Education that fully accommodates the unique learning disabilities of special needs children is actually a relatively new and young installment of our public education system.
Prior to the 1970s, students with special needs had limited options and virtually no chance of succeeding by way of the free public education system alongside non-special needs children. The choices of the parents of these kids were one of the following:
- Get their education at home — Parents would often resort to pulling their kids out of school and teaching them at home. While many parents choose to homeschool their children today, it’s often for reasons other than a hindering learning disability.
- Pay for private school — Before the 1970s, private school was (and still is, in large part) an expensive luxury. While some families could afford it, the greater percentage could not, therefore leaving them with few options for educating their kids.
- Pay for a private tutor — This kind of education crossed the two previous options together. Once again, this came down to an issue of cost, because if parents couldn’t afford private school, they weren’t likely to be able to afford a tutor either.
During the earlier half of the 20th century, special schools dubbed “institutions” were available for students with learning disabilities, but would often simply integrate those children with those with mental illnesses, where little if any education would ever take place.
There’s no question that the odds were stacked against learning disabled children. However the 1970s would turn all that upside down with just a few pieces of legislation.
During the 1930s, grassroots and advocacy groups began to form to lobby for the inclusion and accommodation of special needs kids in state and federally funded public schools. The culmination and fruit of these efforts came to its height in the 1970s with the passage of the Education for All Handicapped Children Act (EHA) and the Individuals with Disabilities Education Act (IDEA).
These two laws dovetailed one another as EHA made it mandatory that the right to a public education be afforded to all children regardless of their limitations or disabilities, while IDEA required that individualized accommodations be provided for children with qualifying disabilities.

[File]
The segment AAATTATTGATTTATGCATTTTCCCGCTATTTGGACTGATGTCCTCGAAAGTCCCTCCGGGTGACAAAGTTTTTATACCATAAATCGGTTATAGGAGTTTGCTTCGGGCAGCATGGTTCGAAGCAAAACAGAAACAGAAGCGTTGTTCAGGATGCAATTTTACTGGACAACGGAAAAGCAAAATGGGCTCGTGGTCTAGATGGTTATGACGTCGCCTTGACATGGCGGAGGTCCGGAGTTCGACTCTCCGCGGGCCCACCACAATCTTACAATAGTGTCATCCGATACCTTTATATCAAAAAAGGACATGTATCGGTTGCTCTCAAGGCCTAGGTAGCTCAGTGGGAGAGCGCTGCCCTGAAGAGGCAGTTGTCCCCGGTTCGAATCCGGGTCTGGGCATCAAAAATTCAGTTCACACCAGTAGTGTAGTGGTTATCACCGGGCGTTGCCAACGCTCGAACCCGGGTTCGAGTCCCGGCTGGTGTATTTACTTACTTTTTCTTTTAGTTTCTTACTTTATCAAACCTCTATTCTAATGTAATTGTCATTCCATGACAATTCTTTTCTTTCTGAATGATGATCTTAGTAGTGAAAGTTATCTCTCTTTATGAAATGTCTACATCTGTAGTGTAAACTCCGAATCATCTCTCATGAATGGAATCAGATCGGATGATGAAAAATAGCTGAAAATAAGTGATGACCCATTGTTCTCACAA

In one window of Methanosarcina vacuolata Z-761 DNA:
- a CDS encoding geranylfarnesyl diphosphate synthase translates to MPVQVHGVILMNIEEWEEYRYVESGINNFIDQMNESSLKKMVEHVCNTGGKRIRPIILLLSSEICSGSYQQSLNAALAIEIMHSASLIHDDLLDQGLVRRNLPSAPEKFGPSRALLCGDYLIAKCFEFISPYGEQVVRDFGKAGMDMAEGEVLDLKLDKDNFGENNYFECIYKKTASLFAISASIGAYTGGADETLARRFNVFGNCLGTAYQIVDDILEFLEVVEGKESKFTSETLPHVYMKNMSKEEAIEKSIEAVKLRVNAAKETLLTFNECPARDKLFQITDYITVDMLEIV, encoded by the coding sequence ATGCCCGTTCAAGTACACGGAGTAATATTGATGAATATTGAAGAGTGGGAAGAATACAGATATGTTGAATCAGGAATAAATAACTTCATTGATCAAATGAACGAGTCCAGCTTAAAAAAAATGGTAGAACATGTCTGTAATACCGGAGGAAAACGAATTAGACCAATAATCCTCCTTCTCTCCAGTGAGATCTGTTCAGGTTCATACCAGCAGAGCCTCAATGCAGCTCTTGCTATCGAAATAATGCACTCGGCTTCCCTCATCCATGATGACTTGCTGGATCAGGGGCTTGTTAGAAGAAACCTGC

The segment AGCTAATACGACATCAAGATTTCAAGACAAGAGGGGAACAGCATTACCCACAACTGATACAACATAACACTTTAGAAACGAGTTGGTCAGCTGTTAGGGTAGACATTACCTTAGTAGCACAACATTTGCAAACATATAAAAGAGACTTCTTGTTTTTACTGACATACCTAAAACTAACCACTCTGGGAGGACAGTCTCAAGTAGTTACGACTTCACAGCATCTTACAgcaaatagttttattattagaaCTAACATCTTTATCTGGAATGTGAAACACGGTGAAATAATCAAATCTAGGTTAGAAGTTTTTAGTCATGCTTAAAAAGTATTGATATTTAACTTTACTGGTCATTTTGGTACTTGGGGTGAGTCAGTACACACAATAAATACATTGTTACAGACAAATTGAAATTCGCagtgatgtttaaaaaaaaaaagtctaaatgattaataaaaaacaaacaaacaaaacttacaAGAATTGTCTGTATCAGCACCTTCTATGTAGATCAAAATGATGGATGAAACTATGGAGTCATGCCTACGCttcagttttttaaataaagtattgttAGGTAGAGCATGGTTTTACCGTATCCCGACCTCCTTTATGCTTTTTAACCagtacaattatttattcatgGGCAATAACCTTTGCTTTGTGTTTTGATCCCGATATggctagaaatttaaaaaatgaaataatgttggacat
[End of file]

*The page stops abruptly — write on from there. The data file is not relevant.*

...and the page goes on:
Other laws during this decade also played a role in providing strong foundational platform to support learning disabled children, including the Rehabilitation Act of 1973, which guaranteed civil rights to all disabled people, and included the right to a free public education.
These years marked an incredibly positive turning point for the parents and advocates of special needs kids, and would eventually lead to the extinction of the private special needs “institutions.”
Fast forward to present time and you have nearly all special needs education occurring in the public schools, with private or homeschool options being taken as a matter of personal choice and not out of desperation or necessity.
Likewise the teachers who educate these students are being provided with proper training and education to better assist special needs children and make sure that they are getting the best education possible.
In the 2001 and 2004 under President George W. Bush, the No Child Left Behind Act (NCLB) assured a greater measure of accountability to public schools to insure the proper education of special needs kids. The law also provided assistance for better technology and loan programs that were targeted to supper those who were learning disabled.
While there always seems to be room for improvement in America’s education system, we are certainly due some credit for turning our history in a positive direction when it comes to special needs kids.
Everyone should have a chance at a great education. Thankfully our country is continuing to move in that direction.